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Clouthier v. Medical Center of Central Georgia, Inc.

Court of Appeals of Georgia, Second Division

September 20, 2019

CLOUTHIER
v.
The MEDICAL CENTER OF CENTRAL GEORGIA, INC.

Page 585

[Copyrighted Material Omitted]

Page 586

          Charles A. Gower, Charles Austin Gower Jr., Miranda Johnston Brash, Columbus, William H. Noland, Macon, Michael Brian Terry, Atlanta, Shaun Patrick O’Hara, Michael Rosen Baumrind, Frank Mitchell Lowrey IV, Atlanta, for Appellant.

         Roy Harold Meeks Jr., Amanda Wilson Speier, Atlanta, for Appellee.

          OPINION

         Miller, Presiding Judge.

          After Francis Clouthier was involved in a tractor-trailor accident, The Medical Center of Central Georgia, Inc. ("MCCG") placed a

Page 587

lien on his causes of action. In response, Clouthier filed a putative class action against MCCG challenging the lien and raising numerous claims for damages. Clouthier appeals from the trial court’s order granting MCCG’s motion to dismiss his complaint, arguing that he pled viable claims for fraud, negligent misrepresentation, and violations of Georgia’s Racketeering Influenced and Corrupt Organizations ("RICO") Act. After a careful examination of Clouthier’s complaint, we determine that the trial court erred in dismissing the complaint. Therefore, we reverse.

          We review a trial court’s ruling on a motion to dismiss de novo. Roberts v. JP Morgan Chase Bank, Nat. Assn., 342 Ga.App. 73, 802 S.E.2d 880 (2017).

A trial court should not grant a motion to dismiss for failure to state a claim upon which relief may be granted unless: (1) the allegations of the complaint disclose with certainty that the claimant would not be entitled to relief under any state of provable facts asserted in support thereof; and (2) the movant establishes that the claimant could not possibly introduce evidence within the framework of the complaint sufficient to warrant a grant of the relief sought. In deciding a motion to dismiss, all pleadings are to be construed most favorably to the party who filed them, and all doubts regarding such pleadings must be resolved in the filing party’s favor. In other words, a motion to dismiss for failure to state a claim should not be granted unless it appears to a certainty that the plaintiff would be entitled to no relief under any state of facts which could be proved in support of his claim.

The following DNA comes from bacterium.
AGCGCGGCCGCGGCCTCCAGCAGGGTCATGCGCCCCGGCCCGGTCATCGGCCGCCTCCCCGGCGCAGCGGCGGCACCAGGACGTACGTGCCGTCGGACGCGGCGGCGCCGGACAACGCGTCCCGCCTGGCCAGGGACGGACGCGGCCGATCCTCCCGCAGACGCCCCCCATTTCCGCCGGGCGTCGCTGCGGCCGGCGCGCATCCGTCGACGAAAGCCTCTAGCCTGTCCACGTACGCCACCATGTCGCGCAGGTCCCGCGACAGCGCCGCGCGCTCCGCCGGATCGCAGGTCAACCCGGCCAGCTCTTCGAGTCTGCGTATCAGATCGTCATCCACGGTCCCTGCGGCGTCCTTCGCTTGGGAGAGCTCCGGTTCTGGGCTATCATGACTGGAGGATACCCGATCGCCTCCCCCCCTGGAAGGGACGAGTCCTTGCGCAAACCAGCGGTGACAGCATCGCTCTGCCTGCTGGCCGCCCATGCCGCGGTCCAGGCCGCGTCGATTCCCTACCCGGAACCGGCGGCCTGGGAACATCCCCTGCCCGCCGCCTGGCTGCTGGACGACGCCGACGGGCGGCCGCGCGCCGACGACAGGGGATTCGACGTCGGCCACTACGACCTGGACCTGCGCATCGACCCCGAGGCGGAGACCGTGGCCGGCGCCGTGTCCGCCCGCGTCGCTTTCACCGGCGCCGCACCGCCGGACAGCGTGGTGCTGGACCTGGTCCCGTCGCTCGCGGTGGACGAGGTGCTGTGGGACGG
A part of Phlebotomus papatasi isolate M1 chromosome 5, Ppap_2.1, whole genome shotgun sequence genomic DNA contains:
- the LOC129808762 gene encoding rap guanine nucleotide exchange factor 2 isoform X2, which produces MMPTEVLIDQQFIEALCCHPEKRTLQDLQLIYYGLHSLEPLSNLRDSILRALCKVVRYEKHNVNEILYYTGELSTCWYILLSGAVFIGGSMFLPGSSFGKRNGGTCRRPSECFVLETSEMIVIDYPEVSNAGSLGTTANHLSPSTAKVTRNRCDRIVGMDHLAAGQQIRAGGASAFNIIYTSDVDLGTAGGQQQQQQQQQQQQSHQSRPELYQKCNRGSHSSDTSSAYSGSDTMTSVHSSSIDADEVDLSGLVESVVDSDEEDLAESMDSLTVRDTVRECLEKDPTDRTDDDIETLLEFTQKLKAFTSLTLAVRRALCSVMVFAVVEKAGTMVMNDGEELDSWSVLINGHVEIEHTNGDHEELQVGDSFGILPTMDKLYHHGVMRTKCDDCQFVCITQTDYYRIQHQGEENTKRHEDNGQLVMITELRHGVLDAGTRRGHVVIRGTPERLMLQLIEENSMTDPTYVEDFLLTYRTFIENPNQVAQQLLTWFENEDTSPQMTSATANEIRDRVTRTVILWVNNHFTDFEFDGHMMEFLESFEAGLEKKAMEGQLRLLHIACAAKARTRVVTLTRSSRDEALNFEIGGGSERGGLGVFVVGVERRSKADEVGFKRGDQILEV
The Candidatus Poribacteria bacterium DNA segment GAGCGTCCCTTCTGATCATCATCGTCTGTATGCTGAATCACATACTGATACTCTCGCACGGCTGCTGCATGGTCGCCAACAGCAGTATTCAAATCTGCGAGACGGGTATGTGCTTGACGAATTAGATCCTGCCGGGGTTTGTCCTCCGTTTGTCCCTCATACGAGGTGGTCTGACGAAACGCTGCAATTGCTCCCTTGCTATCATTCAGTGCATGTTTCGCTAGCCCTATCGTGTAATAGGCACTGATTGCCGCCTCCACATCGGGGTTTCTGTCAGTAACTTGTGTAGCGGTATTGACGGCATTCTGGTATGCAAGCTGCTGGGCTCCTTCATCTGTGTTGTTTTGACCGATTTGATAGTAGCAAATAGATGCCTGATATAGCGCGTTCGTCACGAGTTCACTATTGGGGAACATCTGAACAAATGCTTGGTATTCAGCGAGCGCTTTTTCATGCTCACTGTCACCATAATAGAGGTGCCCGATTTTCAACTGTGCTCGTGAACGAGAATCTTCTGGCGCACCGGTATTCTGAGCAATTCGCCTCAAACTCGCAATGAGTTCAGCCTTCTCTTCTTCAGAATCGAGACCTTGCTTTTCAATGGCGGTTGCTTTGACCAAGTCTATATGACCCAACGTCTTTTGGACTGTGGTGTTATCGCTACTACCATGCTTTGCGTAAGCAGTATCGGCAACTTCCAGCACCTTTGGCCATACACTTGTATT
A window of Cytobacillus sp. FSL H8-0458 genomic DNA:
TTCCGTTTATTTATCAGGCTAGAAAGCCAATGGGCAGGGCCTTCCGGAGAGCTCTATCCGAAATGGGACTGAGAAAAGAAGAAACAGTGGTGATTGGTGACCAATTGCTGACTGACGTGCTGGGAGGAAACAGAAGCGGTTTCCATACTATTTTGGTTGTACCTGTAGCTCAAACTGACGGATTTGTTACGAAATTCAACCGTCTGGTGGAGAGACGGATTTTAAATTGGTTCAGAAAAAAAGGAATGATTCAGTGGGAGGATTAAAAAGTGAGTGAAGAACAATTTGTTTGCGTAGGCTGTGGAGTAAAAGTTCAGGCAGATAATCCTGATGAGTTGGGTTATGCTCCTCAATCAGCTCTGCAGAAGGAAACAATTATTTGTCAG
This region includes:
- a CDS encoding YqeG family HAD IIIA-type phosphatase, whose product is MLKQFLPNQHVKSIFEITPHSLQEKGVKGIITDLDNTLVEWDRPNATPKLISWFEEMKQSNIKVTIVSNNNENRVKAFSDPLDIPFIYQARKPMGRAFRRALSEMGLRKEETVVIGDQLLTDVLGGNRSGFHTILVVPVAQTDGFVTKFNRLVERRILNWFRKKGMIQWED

(Citation omitted.) Ikomoni v. Bank of America, N.A., 330 Ga.App. 776, 776-777, 769 S.E.2d 527 (2015). We emphasize that we are at the motion-to-dismiss stage, prior to the completion of discovery, and we are not considering whether Clouthier’s claims will ultimately prove meritorious or the likelihood that Clouthier will indeed be able to introduce evidence to support his claims. "If, within the framework of the complaint, evidence may be introduced which will sustain a grant of relief to the plaintiff, the complaint is sufficient." (Citation omitted; emphasis supplied.) Id. at 777, 769 S.E.2d 527. Thus, "it is the rare case in which a motion to dismiss for failure to state a claim, as opposed to a motion for summary judgment, will provide an appropriate procedural device for securing summary adjudication of the issues raised in a complaint ...." (Citation omitted.) Radio Perry, Inc. v. Cox Communications, Inc., 323 Ga.App. 604, 611 (1) (b), 746 S.E.2d 670 (2013). Mindful of these principles, we turn to Clouthier’s complaint.

         According to his complaint, Clouthier was injured in a tractor-trailer collision in August 2016, and an ambulance transported him to MCCG’s emergency room for treatment. After his discharge from the hospital, MCCG became aware that Clouthier’s injuries were caused by third parties, and in November 2016, MCCG filed a hospital lien against Clouthier’s causes of action, in the amount of $56,856.89. Specifically, the lien affidavit stated that MCCG "claims a lien upon any and all causes of action accruing to [Clouthier] on account of injuries giving rise to such causes of action and that necessitated hospital care." The affidavit also stated that the lien was claimed "as provided for in the Official Code of Georgia Annotated, Section 44-14-470 et seq."

         Clouthier reached a "confidential" settlement in his collision case and then filed a complaint and petition for class action against MCCG in the Bibb County State Court. Clouthier alleged that MCCG’s lien and charges were for the "full chargemaster rate" or "sticker price" of his medical procedures, "which [did] not represent a reasonable charge for the treatment received." Clouthier claimed that MCCG knew that the lien amount was not reasonable, and he raised claims of fraud, negligent misrepresentation, and ...


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